I'll start by appologising for the quality of the photos! I broke my camera last week and over the last year my smartphone has been taking a battering so the camera's not so good anymore! 

But anyway, here we go! Today Dave and I had another tree to climb. The tree was one of the oaks on the top walk, so sorry for anyone visiting the garden today to find that you could not walk the whole way on the top walk but we didn't want anything dropping on your heads. We had a few jobs to do on this tree, Dave wanted to give it a bit of a crown lift, and I wanted to check out a large cavity in the tree and there was also a hanging branch which needed taking down. 
The oak on the top walk
If you look really really hard you can
see the hanging branch!
While I was on the way up I tried to take some photos, to give everyone a view of a different perspective of Scotney although I got rather scared when getting my phone out, especially as I'd already dropped it once from around 12ft (Duncan very kindly went into the Rhododendron bush to find it for me!) So there are only a few photos, which are not the best but I thought I'd share them anyway!




View towards the old castle
Scotney


 So while Dave concentrated on removing some of the lower branches I started my climb higher to check out the cavity. Once I got there I gave the cavity a bit of a prod, and while one side had some dead bark the other appeared to be perfectly healthy.
After inspecting the cavity I practised my "skills" in trying to get a high enough anchor point to try and get out to the hanging branch. This took me quite a while and I ran out of time as we ran quite late into lunch and we decided it would be best to carry on after lunch!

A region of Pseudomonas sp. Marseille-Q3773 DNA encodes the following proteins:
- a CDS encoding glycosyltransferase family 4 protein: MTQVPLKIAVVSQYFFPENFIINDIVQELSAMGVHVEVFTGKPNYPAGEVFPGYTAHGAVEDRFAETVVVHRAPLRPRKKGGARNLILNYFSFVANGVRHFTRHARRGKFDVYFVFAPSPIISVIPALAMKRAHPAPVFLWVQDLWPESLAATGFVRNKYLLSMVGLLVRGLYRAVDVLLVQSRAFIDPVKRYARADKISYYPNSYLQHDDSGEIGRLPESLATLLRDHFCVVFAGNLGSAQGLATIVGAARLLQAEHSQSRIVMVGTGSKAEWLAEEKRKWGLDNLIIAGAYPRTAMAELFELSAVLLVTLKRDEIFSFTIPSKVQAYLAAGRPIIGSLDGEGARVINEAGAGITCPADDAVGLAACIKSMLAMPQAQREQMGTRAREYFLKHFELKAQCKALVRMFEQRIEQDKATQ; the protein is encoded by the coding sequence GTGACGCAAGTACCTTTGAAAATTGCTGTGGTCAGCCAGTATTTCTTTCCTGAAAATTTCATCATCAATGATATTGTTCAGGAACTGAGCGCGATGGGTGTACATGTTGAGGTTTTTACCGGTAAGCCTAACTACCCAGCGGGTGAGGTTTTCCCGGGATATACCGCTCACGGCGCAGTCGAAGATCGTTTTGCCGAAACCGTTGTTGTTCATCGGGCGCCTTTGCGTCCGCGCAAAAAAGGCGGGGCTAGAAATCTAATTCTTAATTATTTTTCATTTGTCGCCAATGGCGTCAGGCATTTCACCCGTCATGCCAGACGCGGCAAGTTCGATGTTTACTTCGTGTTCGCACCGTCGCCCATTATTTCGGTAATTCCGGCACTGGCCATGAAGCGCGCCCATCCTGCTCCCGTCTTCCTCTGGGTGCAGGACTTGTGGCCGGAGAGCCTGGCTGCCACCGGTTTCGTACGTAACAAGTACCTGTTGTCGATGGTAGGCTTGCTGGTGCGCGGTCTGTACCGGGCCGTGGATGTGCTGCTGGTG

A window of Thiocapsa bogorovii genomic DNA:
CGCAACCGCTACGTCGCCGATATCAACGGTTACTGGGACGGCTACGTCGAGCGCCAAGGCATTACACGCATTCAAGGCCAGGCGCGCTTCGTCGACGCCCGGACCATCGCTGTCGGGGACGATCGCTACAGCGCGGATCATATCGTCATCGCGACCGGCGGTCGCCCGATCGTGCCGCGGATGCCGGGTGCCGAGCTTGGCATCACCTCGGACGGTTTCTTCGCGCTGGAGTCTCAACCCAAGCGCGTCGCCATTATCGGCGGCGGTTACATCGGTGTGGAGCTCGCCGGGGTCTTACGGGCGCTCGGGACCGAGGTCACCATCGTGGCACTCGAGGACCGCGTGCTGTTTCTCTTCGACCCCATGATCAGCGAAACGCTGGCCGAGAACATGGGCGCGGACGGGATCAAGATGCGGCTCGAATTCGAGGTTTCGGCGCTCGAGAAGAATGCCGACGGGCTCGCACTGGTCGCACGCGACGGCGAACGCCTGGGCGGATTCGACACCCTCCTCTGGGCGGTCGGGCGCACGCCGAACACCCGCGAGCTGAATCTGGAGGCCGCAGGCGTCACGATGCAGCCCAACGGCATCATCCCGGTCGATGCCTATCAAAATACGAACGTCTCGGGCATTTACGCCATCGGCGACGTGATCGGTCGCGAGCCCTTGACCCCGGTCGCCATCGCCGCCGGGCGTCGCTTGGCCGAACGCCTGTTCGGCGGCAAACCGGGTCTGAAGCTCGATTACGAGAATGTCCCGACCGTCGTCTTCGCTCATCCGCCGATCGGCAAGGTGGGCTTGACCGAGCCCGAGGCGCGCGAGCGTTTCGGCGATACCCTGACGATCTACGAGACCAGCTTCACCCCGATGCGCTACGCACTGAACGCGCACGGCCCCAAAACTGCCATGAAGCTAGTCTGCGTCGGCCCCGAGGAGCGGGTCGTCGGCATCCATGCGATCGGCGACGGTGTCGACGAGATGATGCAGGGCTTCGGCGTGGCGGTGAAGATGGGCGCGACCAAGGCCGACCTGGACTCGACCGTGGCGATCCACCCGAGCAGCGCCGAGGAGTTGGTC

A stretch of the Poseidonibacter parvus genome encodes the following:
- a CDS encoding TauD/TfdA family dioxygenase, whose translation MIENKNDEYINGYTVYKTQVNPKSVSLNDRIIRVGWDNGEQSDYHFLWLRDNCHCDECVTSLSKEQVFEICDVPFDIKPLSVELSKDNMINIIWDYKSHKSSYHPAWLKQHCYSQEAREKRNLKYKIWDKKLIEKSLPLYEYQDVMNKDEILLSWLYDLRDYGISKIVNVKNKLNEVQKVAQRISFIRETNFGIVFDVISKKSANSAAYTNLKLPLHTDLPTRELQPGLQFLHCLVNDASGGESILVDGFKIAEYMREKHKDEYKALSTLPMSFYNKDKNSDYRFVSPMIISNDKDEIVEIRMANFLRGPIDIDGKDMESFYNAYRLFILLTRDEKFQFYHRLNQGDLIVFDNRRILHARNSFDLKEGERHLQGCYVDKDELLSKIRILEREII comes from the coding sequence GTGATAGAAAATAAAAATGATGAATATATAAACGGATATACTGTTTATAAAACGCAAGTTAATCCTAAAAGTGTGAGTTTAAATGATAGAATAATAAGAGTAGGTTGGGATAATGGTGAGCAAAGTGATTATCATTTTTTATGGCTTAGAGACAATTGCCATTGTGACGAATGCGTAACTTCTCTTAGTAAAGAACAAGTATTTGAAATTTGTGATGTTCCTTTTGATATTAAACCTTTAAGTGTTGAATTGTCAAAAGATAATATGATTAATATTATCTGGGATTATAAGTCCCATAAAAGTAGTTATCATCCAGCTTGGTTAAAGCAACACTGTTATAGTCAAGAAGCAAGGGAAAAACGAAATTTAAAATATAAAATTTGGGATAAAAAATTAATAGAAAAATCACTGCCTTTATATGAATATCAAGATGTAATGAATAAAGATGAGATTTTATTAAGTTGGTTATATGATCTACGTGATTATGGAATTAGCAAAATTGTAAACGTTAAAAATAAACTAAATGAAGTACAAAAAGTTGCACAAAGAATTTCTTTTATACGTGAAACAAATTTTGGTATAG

A view of the cavity and Dave. 

 After lunch I very kindly allowed Dave to climb up and get the hanger (I think I may need to improve my fitness!)

But getting back to the title of this blog. Dave, always looking to further my development and education, today taught me the three rules of climbing (which he'd seen on the tele the other day)

Rule no.1 - Always look cool!
Rule no. 2 - If you can't tie knots, tie lots!
and Rule no. 3 - Safety third!

(ok we don't quite follow all these rules except for the first one obviously! but I thought this was quite funny)
A photo of Dave looking "cool"

Catrin

Sunday, 26 February 2012

Discovery of lost Scotney Poem


The Gardener's Bothy (our tea room) is being redecorated next week and in the last few days we have been removing all the furniture and other contents so the work can take place. One curious discovery was the yellowing manuscript of a poem found wedged down the back of a book shelf. It appears to be Nineteenth Century and the work of a poet who, unsurprisingly due to the quality of his verse, has been forgotten, meriting not even a footnote in the celebrated Oxford History of English Horticultural Doggerel. In the possibly vain belief that there may be readers of this blog who possess an antiquarian interest in such obscure Victoriana, the poem is reproduced in its entirety below. Any information about the poet would be much appreciated.